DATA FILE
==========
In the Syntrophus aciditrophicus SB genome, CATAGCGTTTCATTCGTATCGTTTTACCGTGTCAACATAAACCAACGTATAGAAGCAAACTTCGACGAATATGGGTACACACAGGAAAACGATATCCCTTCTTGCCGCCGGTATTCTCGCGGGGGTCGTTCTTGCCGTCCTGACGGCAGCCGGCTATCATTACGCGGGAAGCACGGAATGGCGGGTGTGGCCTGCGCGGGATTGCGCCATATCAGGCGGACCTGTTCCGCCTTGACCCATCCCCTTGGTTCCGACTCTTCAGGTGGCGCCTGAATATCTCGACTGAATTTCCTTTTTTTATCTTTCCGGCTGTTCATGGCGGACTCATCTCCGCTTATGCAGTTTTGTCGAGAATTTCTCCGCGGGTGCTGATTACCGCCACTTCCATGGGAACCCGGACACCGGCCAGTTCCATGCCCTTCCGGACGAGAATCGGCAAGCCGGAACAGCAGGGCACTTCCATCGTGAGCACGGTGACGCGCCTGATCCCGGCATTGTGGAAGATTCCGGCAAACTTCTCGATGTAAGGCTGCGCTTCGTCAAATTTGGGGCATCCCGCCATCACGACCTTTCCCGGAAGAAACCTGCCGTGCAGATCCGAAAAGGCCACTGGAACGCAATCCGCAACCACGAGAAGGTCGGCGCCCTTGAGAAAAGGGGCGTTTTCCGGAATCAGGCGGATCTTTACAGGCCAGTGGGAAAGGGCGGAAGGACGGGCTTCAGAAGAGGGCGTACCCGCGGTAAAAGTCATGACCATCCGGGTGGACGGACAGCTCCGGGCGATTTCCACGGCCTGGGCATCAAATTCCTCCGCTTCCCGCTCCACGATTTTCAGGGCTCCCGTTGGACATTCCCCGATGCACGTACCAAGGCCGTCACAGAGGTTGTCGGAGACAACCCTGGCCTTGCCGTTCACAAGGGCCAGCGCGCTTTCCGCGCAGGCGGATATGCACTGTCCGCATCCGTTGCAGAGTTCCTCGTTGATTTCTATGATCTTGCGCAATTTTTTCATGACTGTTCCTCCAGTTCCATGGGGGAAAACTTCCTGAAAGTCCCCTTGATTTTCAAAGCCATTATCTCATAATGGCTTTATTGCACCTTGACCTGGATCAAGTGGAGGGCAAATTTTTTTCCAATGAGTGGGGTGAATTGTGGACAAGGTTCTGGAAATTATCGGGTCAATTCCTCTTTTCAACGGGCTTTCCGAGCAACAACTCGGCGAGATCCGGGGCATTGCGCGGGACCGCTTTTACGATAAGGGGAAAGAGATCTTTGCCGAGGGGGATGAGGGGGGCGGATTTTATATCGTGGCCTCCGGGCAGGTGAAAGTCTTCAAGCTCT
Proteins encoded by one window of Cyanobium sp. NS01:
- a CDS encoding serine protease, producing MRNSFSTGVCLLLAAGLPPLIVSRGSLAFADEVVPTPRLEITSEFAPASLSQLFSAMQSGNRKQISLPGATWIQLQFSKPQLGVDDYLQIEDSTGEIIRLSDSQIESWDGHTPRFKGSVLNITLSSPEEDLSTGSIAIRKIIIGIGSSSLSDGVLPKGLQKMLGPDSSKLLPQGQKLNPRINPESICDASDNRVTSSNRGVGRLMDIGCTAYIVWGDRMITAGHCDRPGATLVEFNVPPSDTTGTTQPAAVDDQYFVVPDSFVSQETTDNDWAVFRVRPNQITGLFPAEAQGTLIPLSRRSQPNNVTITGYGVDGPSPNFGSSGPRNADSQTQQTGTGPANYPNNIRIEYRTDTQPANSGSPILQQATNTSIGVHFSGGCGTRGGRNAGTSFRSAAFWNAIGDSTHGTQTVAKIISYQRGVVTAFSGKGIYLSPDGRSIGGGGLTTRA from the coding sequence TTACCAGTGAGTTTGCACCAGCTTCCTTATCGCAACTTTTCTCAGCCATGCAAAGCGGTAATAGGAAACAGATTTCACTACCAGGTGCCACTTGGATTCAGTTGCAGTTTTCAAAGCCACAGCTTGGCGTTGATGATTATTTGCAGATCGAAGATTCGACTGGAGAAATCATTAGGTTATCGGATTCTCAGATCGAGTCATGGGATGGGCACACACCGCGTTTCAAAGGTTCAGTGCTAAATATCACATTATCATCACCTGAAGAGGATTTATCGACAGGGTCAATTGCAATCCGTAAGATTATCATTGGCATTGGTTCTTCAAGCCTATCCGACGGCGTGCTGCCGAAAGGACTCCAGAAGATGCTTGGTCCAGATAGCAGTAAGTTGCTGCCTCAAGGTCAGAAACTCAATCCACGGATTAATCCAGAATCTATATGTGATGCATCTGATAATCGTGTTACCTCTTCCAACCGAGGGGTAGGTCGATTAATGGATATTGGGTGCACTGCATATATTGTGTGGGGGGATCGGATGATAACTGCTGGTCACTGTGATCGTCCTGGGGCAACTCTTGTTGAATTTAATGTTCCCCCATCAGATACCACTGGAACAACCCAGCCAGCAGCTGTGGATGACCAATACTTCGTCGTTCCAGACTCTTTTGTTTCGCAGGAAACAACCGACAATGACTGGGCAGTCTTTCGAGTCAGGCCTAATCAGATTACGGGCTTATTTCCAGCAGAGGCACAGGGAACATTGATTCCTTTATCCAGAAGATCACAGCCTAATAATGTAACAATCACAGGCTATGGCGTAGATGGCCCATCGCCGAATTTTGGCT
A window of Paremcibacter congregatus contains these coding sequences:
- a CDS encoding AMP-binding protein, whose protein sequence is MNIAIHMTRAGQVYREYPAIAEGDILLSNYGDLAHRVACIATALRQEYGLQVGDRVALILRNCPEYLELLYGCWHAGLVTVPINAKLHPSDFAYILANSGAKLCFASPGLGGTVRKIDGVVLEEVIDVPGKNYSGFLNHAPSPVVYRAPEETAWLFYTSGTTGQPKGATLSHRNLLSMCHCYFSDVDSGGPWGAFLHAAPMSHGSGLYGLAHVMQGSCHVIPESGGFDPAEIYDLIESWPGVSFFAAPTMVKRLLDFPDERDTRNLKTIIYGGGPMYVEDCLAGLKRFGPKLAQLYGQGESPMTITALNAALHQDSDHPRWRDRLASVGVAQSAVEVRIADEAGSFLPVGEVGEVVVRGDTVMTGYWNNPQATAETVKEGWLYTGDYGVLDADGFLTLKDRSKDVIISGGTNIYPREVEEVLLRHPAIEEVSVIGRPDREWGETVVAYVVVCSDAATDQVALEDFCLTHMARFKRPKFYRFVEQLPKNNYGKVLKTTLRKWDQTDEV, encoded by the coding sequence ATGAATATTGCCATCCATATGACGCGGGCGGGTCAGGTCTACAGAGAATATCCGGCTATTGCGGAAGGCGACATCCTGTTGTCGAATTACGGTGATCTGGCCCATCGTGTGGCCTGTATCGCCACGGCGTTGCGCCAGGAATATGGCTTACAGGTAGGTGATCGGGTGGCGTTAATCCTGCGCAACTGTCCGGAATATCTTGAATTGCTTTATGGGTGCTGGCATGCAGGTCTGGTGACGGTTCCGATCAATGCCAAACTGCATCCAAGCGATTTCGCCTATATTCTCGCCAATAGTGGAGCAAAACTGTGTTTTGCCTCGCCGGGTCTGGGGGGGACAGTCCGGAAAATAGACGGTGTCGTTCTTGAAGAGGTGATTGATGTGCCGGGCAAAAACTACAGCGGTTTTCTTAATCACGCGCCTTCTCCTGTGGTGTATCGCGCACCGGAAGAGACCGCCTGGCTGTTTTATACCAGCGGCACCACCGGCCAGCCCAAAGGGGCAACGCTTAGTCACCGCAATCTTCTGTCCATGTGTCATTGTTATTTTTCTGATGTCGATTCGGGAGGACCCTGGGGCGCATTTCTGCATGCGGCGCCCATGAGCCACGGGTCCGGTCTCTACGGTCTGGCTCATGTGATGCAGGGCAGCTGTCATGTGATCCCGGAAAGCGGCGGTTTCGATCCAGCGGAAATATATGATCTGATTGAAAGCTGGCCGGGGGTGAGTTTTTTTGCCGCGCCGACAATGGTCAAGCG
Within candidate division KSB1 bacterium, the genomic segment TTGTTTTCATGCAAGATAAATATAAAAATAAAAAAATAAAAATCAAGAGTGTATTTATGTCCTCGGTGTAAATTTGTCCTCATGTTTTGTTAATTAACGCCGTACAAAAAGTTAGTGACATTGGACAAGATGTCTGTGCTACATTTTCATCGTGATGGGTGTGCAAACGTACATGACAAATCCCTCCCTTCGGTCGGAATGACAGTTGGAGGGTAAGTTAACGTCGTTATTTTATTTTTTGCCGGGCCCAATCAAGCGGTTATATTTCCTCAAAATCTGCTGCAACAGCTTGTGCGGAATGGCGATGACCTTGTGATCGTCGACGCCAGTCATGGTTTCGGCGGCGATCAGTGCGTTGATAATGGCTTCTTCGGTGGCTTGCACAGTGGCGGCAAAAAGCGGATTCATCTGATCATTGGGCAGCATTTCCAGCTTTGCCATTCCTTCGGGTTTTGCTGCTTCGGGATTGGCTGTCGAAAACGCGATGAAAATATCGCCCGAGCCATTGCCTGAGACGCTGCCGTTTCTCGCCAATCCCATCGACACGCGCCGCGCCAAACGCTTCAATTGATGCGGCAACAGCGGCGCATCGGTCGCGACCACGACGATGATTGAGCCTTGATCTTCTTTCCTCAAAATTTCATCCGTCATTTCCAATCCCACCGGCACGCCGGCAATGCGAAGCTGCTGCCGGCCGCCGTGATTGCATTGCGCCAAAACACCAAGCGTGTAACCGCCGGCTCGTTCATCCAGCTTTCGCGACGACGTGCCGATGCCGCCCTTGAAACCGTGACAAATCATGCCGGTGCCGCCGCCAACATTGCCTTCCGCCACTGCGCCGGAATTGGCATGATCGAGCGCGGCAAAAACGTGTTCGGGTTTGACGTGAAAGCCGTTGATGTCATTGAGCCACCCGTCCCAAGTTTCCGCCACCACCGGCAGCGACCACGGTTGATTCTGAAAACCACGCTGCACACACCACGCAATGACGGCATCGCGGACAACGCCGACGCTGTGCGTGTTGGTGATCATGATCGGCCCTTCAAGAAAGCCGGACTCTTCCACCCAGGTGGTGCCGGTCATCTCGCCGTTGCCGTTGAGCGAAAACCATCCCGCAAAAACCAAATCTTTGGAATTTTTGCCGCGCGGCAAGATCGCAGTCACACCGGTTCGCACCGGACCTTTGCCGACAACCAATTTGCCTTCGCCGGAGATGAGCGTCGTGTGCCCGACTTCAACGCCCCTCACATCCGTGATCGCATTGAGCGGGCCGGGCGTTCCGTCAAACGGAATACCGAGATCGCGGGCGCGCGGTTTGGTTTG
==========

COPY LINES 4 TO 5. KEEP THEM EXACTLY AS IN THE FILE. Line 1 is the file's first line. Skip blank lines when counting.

A window of Paremcibacter congregatus contains these coding sequences:
- a CDS encoding AMP-binding protein, whose protein sequence is MNIAIHMTRAGQVYREYPAIAEGDILLSNYGDLAHRVACIATALRQEYGLQVGDRVALILRNCPEYLELLYGCWHAGLVTVPINAKLHPSDFAYILANSGAKLCFASPGLGGTVRKIDGVVLEEVIDVPGKNYSGFLNHAPSPVVYRAPEETAWLFYTSGTTGQPKGATLSHRNLLSMCHCYFSDVDSGGPWGAFLHAAPMSHGSGLYGLAHVMQGSCHVIPESGGFDPAEIYDLIESWPGVSFFAAPTMVKRLLDFPDERDTRNLKTIIYGGGPMYVEDCLAGLKRFGPKLAQLYGQGESPMTITALNAALHQDSDHPRWRDRLASVGVAQSAVEVRIADEAGSFLPVGEVGEVVVRGDTVMTGYWNNPQATAETVKEGWLYTGDYGVLDADGFLTLKDRSKDVIISGGTNIYPREVEEVLLRHPAIEEVSVIGRPDREWGETVVAYVVVCSDAATDQVALEDFCLTHMARFKRPKFYRFVEQLPKNNYGKVLKTTLRKWDQTDEV, encoded by the coding sequence ATGAATATTGCCATCCATATGACGCGGGCGGGTCAGGTCTACAGAGAATATCCGGCTATTGCGGAAGGCGACATCCTGTTGTCGAATTACGGTGATCTGGCCCATCGTGTGGCCTGTATCGCCACGGCGTTGCGCCAGGAATATGGCTTACAGGTAGGTGATCGGGTGGCGTTAATCCTGCGCAACTGTCCGGAATATCTTGAATTGCTTTATGGGTGCTGGCATGCAGGTCTGGTGACGGTTCCGATCAATGCCAAACTGCATCCAAGCGATTTCGCCTATATTCTCGCCAATAGTGGAGCAAAACTGTGTTTTGCCTCGCCGGGTCTGGGGGGGACAGTCCGGAAAATAGACGGTGTCGTTCTTGAAGAGGTGATTGATGTGCCGGGCAAAAACTACAGCGGTTTTCTTAATCACGCGCCTTCTCCTGTGGTGTATCGCGCACCGGAAGAGACCGCCTGGCTGTTTTATACCAGCGGCACCACCGGCCAGCCCAAAGGGGCAACGCTTAGTCACCGCAATCTTCTGTCCATGTGTCATTGTTATTTTTCTGATGTCGATTCGGGAGGACCCTGGGGCGCATTTCTGCATGCGGCGCCCATGAGCCACGGGTCCGGTCTCTACGGTCTGGCTCATGTGATGCAGGGCAGCTGTCATGTGATCCCGGAAAGCGGCGGTTTCGATCCAGCGGAAATATATGATCTGATTGAAAGCTGGCCGGGGGTGAGTTTTTTTGCCGCGCCGACAATGGTCAAGCG